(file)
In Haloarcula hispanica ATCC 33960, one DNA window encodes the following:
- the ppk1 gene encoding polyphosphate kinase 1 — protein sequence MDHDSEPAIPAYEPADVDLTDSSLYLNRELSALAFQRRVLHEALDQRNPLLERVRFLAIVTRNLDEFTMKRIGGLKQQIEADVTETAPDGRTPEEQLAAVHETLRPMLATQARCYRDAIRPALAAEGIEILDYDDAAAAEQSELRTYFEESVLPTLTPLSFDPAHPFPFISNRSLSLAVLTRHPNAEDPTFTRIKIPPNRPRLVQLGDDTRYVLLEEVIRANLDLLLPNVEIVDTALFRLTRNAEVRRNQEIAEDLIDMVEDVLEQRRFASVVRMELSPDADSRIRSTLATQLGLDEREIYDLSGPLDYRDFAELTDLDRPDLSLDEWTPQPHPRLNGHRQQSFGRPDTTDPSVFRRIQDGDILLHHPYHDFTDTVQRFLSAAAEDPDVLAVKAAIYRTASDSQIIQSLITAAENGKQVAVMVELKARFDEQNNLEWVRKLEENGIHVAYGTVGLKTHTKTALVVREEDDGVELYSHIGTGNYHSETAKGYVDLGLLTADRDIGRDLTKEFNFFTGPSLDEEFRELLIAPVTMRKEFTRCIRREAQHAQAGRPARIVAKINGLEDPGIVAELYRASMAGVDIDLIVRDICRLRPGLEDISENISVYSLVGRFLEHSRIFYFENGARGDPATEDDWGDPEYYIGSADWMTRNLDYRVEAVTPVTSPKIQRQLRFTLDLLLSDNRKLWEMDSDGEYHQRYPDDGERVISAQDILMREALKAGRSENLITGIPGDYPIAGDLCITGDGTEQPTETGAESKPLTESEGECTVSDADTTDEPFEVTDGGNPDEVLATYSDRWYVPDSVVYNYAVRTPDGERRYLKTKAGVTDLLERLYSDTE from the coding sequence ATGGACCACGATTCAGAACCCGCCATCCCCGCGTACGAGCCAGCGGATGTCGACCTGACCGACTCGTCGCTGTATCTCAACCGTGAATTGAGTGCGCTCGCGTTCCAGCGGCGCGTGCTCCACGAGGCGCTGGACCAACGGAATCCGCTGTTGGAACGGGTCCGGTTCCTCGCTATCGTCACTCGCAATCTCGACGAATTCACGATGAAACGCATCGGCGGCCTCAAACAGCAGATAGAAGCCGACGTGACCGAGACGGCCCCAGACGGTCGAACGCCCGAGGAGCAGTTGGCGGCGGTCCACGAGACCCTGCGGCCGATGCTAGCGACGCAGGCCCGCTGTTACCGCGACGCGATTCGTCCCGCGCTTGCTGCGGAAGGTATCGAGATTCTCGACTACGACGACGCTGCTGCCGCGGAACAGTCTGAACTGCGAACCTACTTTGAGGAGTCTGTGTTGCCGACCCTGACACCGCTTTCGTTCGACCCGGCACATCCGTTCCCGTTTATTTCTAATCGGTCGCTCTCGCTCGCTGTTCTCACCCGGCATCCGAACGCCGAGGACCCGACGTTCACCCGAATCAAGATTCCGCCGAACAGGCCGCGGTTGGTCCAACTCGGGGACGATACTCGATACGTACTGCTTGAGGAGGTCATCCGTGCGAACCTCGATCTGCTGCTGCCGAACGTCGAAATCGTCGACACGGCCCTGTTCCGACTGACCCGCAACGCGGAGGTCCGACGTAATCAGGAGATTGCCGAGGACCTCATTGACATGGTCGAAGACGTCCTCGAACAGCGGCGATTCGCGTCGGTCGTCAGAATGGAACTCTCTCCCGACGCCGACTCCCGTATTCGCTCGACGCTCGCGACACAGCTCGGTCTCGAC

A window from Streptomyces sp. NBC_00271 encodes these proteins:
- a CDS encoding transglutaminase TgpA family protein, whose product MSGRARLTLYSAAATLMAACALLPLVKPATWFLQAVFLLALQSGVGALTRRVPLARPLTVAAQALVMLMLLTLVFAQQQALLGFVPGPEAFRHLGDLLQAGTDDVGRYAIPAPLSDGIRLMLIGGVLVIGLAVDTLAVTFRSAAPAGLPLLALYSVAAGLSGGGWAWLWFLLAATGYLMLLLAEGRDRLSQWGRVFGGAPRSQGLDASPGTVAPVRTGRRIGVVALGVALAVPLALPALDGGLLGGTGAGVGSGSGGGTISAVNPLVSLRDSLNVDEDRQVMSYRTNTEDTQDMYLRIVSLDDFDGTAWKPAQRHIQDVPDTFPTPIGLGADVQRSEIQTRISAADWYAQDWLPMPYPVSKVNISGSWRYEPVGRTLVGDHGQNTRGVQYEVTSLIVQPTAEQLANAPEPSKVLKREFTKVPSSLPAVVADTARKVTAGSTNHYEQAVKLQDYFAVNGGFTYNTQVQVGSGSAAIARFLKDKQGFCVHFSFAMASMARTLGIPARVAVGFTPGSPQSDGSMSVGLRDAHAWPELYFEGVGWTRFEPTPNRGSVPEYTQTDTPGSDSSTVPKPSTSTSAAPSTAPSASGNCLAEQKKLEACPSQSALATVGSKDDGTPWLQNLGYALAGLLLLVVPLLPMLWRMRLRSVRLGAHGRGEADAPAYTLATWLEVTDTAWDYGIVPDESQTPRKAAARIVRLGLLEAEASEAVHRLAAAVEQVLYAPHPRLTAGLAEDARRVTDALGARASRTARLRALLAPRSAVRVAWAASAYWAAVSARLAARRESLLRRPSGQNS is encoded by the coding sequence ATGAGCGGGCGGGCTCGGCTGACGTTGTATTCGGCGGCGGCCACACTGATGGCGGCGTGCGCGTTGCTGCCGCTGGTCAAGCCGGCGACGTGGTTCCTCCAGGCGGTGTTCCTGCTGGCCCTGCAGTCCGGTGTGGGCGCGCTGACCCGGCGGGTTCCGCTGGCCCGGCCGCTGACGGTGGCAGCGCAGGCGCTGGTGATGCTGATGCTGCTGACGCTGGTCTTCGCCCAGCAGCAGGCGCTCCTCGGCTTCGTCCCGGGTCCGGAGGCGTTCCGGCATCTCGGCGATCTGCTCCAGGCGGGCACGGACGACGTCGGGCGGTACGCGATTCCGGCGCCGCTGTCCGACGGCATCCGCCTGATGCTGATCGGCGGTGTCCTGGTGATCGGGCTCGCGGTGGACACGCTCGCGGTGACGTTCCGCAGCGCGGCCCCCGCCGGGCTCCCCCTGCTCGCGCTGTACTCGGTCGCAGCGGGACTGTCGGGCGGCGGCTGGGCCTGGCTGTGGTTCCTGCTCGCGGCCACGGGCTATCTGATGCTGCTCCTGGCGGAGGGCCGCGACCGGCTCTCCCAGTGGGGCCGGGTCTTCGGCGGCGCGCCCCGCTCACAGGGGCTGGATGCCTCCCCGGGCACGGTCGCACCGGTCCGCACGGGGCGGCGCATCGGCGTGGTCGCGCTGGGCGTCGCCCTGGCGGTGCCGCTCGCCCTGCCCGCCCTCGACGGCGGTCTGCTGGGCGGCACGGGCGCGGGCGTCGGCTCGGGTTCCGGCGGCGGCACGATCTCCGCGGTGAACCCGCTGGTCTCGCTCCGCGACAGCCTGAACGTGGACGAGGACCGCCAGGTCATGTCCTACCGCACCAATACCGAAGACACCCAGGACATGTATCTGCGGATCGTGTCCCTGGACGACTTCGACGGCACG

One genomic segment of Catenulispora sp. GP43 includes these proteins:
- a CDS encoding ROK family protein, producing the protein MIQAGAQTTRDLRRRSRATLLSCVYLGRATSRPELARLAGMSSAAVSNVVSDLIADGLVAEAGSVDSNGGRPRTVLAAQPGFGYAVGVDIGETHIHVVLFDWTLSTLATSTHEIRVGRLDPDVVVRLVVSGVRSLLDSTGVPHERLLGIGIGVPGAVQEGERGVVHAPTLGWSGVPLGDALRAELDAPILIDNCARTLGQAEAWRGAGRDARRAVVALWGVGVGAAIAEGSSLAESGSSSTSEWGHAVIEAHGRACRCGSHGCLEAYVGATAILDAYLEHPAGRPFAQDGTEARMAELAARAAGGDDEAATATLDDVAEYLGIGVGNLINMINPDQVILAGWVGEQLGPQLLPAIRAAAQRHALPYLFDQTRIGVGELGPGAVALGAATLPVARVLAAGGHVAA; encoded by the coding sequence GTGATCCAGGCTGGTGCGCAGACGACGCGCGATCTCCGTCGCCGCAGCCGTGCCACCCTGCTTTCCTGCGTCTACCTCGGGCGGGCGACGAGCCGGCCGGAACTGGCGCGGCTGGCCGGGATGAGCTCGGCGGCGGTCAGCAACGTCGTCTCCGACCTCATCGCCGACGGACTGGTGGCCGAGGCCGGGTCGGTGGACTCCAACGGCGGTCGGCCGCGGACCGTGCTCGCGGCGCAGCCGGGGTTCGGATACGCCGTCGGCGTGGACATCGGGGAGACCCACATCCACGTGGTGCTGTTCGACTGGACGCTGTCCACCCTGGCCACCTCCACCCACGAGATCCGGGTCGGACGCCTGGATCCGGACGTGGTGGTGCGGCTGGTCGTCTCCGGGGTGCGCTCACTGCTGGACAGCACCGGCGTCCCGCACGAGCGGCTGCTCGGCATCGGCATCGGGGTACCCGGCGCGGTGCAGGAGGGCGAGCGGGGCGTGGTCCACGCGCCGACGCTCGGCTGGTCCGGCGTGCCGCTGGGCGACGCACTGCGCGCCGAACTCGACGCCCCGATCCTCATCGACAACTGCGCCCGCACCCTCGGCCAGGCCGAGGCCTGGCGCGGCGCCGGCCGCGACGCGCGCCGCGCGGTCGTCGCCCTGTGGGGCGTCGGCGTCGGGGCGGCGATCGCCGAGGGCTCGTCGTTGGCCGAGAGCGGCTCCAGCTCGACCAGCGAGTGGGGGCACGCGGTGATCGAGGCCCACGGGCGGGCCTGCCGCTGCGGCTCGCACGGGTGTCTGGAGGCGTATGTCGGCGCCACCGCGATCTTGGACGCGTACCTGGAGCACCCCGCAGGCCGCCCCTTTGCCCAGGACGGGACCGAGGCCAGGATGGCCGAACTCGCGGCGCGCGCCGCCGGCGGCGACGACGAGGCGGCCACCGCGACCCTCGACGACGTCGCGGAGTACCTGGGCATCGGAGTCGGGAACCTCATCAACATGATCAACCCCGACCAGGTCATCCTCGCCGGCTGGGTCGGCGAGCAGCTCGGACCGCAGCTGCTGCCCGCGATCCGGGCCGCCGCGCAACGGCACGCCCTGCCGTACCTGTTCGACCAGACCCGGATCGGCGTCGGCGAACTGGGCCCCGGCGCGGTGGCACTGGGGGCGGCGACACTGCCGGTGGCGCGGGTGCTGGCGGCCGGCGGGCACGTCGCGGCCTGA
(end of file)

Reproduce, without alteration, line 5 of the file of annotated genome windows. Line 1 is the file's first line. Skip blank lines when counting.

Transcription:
One genomic segment of Catenulispora sp. GP43 includes these proteins: